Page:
The Series Project: The Beatles (Part 2)

Professor Witney Seibold analyzes the final three Beatles films: Magical Mystery Tour, Yellow Submarine and Let It Be.

Witney Seiboldby Witney Seibold

Yellow Submarine (dir. George Dunning, 1968)

Yellow Submarine poster

The way I understand it (and I'm sure some Beatles purists will correct me on this), The Beatles signed a contract to make three feature films, and had to make one more before their contract was up (Magical Mystery Tour didn't count, as it was made for TV). Director George Dunning approached the band about making an animated project, which the band were immediately not interested in. The 1965 animated TV series The Beatles (admittedly kind of awful) was still running at the time, and the band hated everything about it. They figured if they wrote a few new songs and let this animation director do his thing, they would finally be done with their film contract. They wrote “Hey Bulldog,” “All Together Now,” “It's All Too Much,” and “Only a Northern Song,” and let Dunning animate around them. Other actors played the voices of The Beatles, and the band would not contribute to the story, images, or tone of the movie in any way.

When Dunning showed the completed film to The Beatles prior to its release, they fell in love. Indeed, they liked the film so much, they agreed to appear in it in a brief live-action epilogue. By 1968, The Beatles may have felt burnt out by the fame, the Beatlemania, and growing discord between the members. None of that burn-out is evidenced in Yellow Submarine, which is a glorious and childish celebration of The Beatles' music, as well as a gooftastic Saturday Morning freakout. This film is totally okay for little kids, and I think little kids would do well to watch it. And not just to introduce them to The Beatles, which is a fine goal in itself, but because it's just so danged entertaining.

Yellow Submarine More MEanies

So The Beatles, as well as Sgt. Pepper's Lonely Hearts Club Band (credited separately) star in this film. In the far-away fantasy world of Pepperland, a blissful Eden of parks and music, an army of Blue Meanies has gathered to put an end to all the happiness. The Meanies are psychotic, blue skinned weirdos armed with oddball weapons like clowns, Snapping Turks, evil cats that stomp on things, and the army proceeds to turn the Pepperland denizens into stone, and abscond with their instruments. The Blue Meanies are led by a tittering and screeching psychopath played by Paul Angelis. An enterprising young general named Fred (Lance Percival) has to flee Pepperland and travel in a flying yellow submarine to Liverpool in order to enlist the help of The Beatles to defeat the Blue Meanies. The Beatles live in a bizarre mansion populated by weird unseen creatures. John Lennon (John Clive) turns himself into a Frankenstein monster. George Harrison (Peter Batten) lives in a peaceful dimension of sitar music. Paul McCartney (Geoff Hughes) still has girls screaming after him. Ringo (also Angelis) is the only one who seems to be himself from the git go.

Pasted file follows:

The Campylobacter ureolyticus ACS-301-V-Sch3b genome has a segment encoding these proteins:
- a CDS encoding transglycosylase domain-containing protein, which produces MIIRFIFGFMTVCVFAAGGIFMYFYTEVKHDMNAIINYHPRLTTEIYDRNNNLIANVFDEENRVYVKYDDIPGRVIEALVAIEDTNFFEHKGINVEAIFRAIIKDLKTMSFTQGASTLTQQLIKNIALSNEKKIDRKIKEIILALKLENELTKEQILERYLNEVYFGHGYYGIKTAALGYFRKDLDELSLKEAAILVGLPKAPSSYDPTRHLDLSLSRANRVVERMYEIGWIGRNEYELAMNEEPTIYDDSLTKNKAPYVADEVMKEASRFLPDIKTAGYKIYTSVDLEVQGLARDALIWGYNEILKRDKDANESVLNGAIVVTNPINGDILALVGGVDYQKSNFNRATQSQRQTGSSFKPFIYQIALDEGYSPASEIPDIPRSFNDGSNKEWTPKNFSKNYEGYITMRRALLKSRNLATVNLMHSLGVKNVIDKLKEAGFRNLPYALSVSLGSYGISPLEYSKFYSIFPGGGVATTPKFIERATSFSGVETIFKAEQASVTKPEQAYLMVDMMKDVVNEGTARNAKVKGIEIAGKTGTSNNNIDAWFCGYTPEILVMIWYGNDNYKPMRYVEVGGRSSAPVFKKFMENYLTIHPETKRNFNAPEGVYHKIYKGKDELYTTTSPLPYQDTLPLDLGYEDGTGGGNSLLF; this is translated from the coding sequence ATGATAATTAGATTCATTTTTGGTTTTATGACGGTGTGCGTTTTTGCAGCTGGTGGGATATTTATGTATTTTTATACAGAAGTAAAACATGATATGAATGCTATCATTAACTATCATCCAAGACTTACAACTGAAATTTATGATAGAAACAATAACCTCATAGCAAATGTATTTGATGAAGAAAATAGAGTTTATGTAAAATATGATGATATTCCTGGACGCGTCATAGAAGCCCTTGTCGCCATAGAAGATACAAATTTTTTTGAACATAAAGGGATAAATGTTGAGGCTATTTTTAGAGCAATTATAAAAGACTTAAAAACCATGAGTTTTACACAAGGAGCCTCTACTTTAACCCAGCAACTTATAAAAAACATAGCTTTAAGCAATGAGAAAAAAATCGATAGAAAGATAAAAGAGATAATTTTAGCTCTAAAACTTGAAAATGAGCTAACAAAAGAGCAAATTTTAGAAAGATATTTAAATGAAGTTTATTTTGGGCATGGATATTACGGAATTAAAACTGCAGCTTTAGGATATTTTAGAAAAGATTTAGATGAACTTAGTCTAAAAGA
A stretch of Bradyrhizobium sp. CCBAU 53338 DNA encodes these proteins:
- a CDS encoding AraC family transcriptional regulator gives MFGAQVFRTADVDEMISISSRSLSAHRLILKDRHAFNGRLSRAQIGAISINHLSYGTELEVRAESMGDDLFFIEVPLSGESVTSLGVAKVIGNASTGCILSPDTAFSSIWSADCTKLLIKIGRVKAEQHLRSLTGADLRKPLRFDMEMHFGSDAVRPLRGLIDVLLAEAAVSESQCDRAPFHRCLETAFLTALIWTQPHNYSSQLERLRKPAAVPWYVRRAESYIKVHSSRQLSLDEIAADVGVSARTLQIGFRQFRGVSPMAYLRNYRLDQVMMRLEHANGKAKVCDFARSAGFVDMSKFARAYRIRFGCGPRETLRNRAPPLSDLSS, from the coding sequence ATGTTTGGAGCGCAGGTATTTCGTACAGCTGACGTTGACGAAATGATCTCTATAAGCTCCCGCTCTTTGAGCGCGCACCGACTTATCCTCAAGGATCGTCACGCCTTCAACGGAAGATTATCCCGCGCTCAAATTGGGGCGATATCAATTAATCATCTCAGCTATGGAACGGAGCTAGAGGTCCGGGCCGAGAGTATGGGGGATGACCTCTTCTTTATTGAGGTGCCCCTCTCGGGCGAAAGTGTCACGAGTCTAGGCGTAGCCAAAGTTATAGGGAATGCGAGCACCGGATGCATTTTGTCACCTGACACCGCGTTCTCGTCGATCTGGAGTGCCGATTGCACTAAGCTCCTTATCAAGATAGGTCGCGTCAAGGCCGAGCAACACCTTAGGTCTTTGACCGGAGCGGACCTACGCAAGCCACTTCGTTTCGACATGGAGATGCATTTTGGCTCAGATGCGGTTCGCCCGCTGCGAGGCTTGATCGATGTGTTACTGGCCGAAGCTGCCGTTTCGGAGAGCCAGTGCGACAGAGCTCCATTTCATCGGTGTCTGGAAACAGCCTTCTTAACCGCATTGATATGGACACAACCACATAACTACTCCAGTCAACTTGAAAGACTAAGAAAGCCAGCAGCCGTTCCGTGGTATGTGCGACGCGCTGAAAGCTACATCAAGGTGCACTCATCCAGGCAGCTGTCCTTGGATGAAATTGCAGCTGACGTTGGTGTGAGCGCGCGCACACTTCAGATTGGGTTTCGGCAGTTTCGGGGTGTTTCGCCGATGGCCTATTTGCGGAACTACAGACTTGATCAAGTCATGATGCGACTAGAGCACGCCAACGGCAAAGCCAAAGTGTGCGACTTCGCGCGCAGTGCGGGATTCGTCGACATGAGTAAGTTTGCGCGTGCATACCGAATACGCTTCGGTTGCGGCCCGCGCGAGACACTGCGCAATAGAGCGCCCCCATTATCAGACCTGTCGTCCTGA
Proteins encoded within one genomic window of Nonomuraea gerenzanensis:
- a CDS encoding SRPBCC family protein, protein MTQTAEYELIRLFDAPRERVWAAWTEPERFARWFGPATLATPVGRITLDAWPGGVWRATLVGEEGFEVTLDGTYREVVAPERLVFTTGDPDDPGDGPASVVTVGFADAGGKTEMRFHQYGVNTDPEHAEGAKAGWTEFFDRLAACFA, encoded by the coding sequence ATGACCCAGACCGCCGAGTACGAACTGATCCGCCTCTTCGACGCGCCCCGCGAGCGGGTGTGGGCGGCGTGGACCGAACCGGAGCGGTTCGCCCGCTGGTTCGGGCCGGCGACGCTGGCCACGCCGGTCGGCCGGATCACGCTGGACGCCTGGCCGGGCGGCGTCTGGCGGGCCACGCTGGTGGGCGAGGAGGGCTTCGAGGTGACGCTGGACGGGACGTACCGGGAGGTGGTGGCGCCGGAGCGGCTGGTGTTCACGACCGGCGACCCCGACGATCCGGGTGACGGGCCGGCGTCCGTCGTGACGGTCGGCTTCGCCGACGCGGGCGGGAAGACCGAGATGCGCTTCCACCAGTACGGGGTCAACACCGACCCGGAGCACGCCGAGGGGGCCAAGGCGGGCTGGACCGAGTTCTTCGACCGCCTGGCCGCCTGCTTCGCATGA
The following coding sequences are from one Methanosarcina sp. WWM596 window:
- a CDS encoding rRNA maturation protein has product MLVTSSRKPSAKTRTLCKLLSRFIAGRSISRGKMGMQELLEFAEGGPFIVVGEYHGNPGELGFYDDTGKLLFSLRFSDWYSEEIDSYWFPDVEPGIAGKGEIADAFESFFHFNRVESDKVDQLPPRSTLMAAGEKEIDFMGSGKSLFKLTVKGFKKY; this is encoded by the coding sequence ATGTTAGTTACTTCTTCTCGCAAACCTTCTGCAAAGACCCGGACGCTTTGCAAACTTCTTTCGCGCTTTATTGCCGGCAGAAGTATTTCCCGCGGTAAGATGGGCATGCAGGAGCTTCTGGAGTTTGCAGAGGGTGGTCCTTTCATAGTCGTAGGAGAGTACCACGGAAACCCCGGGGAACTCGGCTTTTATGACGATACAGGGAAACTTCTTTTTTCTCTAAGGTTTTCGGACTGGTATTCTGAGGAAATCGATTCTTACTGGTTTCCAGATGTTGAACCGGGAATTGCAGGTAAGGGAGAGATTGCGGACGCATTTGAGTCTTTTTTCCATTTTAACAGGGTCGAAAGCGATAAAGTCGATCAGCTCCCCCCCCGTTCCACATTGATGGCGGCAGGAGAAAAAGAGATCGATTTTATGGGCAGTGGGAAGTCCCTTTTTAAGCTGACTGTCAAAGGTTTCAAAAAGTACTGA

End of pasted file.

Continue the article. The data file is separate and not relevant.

Their trip to Pepperland takes Fred and The Beatles through several bizarre dimensions where they encounter all manner of monsters and temporal anomalies. They sing songs along the way. They accumulate a little brown furry baboon man named Jeremy (Dick Emery) who lives in the void and writes ultra-intellectual reviews of his own books and paintings. He's a real Nowhere Man. There is a sea of holes, a pair of kinky boot beasts, and a monster that vacuums up everything into its snout including the background scenery and itself. The imagination of the images is astonishing and wondrous and funny. Eventually The Beatles make it to Pepperland where they use their music to convert the Blue Meanies. They also encounter Sgt. Pepper's Lonely Hearts Club Band, each with a Beatles counterpart, and the eight of them interact.

Yellow Submarine Blue Meanie

The animation style is colorful and odd and unlike any animation you've seen. The characters aren't the bulge-eyed anthropomorphic animals of old, but a kind of flat, quivering, cloth-like conundrum of visual dazzle. There is a thing in animation called a model sheet, which is a character design sheet given to teams of animators to copy. This is done so animators can make a character look the same across hundreds of drawing boards. Model sheets, however, must adhere to a finite number of facial moods or visual models so that continuity can be maintained. A lot of animators dislike model sheets, as they feel the finite moods are limiting to the infinite possibilities of animation, causing animators to go “off model” in order to express what they need to. Yellow Submarine feels like it's almost entirely off model. The characters and moods and visuals (especially when it comes to the Blue Meanies) are so full of odd shimmering life, you can't help but smile.

Yellow Submarine Nowhere Man

I first saw Yellow Submarine in 1999 when it was re-released in theaters, and had the “Hey Bulldog” sequence reinstated (I don't know why it was cut from the original version). I'm glad I got to see it on the big screen. I wish more people could have discovered it the way I did, because I fell in love. In terms of actual cinematic classics, A Hard Day's Night definitely surpasses Yellow Submarine, but I think this one is my favorite and is most definitely a classic in its own right.

All good things, sadly, must come to an end. Including The Beatles. Let's take a brief look at…